Ageing is certainly unavoidable, but for certain reasons, some people age slowly. Why is life so unfair?

I’m writing this in a van travelling from Masar-E Sharif, a town in northeast Afghanistan, heading to the capital, Kabul.

You may be curious as to what I’m doing in this war-torn country. I’m on a two-week exotic holiday, something that really tickles my fancy.

My little adventure started a week ago when I was picked up by my local Afghani guide and personal bodyguard at Kabul International Airport.

I was rather surprised that Abdullah, my 33-year-old guide, did not look a man in his early 30s. In fact, I thought he was about 45 years old. And my 44-year-old security guard Hamdullah easily looked like a man in his late 50s.

Deep wrinkles and lines etched on their faces tell of a life of hardship and hard work.

This made me ponder why some of us age faster than others.

Have you ever stumbled upon a friend you haven’t seen for ages and find him looking exactly the same as all those long years ago?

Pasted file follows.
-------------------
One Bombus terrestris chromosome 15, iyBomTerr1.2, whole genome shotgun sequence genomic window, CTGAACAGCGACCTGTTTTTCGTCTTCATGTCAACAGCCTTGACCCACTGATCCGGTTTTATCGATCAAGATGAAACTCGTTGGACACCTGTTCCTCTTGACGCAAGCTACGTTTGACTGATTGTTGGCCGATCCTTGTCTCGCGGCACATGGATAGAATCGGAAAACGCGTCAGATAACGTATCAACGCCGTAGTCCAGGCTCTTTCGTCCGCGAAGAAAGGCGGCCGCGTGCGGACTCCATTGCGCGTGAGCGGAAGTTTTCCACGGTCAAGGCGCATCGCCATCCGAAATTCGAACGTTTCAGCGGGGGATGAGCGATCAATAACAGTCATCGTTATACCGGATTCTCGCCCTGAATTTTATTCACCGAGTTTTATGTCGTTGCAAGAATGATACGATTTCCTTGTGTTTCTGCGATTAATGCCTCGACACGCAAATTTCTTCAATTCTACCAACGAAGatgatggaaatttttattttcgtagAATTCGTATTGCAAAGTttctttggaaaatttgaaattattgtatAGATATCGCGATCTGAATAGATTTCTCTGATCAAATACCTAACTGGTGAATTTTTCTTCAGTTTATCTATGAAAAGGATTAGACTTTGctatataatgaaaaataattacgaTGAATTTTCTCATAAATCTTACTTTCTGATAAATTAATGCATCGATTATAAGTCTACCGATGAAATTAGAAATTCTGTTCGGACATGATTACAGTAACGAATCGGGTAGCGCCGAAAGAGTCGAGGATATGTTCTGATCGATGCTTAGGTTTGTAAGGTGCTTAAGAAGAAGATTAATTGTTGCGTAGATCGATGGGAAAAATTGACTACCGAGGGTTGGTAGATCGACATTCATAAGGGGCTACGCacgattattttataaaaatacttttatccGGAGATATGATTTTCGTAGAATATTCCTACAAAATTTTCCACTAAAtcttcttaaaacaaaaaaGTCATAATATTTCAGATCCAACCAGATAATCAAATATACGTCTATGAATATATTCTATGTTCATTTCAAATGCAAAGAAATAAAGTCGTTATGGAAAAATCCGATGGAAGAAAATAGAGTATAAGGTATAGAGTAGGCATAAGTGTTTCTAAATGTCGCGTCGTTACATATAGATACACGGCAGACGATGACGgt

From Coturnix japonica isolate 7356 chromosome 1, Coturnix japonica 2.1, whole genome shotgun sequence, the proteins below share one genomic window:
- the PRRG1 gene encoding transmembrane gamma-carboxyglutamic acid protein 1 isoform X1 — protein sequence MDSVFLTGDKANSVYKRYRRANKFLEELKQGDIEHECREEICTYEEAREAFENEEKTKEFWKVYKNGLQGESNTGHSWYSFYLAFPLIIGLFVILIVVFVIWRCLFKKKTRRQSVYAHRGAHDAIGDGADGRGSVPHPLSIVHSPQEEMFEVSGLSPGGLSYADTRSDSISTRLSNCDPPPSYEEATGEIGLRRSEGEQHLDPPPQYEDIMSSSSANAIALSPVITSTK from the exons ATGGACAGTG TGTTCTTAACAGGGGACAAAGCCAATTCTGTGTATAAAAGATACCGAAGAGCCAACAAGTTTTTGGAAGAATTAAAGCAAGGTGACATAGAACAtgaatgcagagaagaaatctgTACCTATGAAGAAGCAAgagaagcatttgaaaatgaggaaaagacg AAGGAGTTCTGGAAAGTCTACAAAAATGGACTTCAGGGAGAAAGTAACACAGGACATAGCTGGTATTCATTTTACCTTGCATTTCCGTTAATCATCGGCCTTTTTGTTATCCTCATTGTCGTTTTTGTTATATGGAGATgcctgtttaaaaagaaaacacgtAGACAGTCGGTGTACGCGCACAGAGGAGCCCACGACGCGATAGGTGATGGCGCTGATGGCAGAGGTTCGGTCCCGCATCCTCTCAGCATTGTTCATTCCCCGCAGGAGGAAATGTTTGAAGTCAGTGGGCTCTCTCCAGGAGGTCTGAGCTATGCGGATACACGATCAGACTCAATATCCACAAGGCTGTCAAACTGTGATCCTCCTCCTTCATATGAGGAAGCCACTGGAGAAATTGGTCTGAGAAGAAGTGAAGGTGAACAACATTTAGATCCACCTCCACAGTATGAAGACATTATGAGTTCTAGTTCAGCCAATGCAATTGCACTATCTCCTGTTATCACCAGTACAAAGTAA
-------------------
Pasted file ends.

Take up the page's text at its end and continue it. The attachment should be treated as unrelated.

Ageing is certainly unavoidable, but the rate of ageing differs from person to person.

How and why our bodies age is slowly being unravelled by science.

However, we do know that chronological age may not have a bearing on biological age.

The number of candles you put on your birthday cake is merely a record of your time on earth, but not necessarily a testament to your health.

Ageing is affected by genetics and by environmental factors.

Our genes are not something we can alter at whim, so my article today will focus on environmental and extrinsic factors of ageing, which we can control.

One of the most important factors that contribute significantly to ageing of the skin is excessive exposure to sunlight.

While you may want to get some sun to avoid looking like Edward Cullen of Twilight fame, too much of it will cause your skin to look like a shrivelled prune. Which is why farmers and construction workers usually have tanned, dry and rough skin.

Think of how leather is made. We produce leather by putting animal hide under the hot sun for hours. If you’re going to go out without adequate sun protection, your skin will soon develop the appearance and feel of leather.